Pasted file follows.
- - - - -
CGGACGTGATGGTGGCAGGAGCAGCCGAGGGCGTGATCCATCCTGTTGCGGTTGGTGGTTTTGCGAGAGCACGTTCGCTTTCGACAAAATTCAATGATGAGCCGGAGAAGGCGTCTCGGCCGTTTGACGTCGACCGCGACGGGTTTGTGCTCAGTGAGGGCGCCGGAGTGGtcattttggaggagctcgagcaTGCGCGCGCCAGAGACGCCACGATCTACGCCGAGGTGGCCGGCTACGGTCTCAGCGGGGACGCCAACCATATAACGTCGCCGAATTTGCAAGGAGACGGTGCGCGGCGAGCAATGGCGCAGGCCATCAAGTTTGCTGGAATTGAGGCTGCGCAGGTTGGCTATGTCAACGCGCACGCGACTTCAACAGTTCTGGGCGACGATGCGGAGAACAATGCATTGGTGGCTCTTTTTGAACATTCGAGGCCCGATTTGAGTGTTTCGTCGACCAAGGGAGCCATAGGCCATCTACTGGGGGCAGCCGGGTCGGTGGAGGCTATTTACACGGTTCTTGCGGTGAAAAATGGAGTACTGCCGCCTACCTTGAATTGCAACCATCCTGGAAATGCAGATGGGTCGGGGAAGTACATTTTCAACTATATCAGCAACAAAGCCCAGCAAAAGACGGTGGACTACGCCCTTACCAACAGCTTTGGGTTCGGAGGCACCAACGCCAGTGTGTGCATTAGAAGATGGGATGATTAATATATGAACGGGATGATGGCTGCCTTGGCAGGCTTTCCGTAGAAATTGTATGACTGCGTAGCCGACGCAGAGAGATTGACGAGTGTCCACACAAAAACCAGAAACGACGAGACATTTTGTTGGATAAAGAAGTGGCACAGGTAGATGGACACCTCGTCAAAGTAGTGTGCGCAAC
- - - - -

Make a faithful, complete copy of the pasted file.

CGGACGTGATGGTGGCAGGAGCAGCCGAGGGCGTGATCCATCCTGTTGCGGTTGGTGGTTTTGCGAGAGCACGTTCGCTTTCGACAAAATTCAATGATGAGCCGGAGAAGGCGTCTCGGCCGTTTGACGTCGACCGCGACGGGTTTGTGCTCAGTGAGGGCGCCGGAGTGGtcattttggaggagctcgagcaTGCGCGCGCCAGAGACGCCACGATCTACGCCGAGGTGGCCGGCTACGGTCTCAGCGGGGACGCCAACCATATAACGTCGCCGAATTTGCAAGGAGACGGTGCGCGGCGAGCAATGGCGCAGGCCATCAAGTTTGCTGGAATTGAGGCTGCGCAGGTTGGCTATGTCAACGCGCACGCGACTTCAACAGTTCTGGGCGACGATGCGGAGAACAATGCATTGGTGGCTCTTTTTGAACATTCGAGGCCCGATTTGAGTGTTTCGTCGACCAAGGGAGCCATAGGCCATCTACTGGGGGCAGCCGGGTCGGTGGAGGCTATTTACACGGTTCTTGCGGTGAAAAATGGAGTACTGCCGCCTACCTTGAATTGCAACCATCCTGGAAATGCAGATGGGTCGGGGAAGTACATTTTCAACTATATCAGCAACAAAGCCCAGCAAAAGACGGTGGACTACGCCCTTACCAACAGCTTTGGGTTCGGAGGCACCAACGCCAGTGTGTGCATTAGAAGATGGGATGATTAATATATGAACGGGATGATGGCTGCCTTGGCAGGCTTTCCGTAGAAATTGTATGACTGCGTAGCCGACGCAGAGAGATTGACGAGTGTCCACACAAAAACCAGAAACGACGAGACATTTTGTTGGATAAAGAAGTGGCACAGGTAGATGGACACCTCGTCAAAGTAGTGTGCGCAAC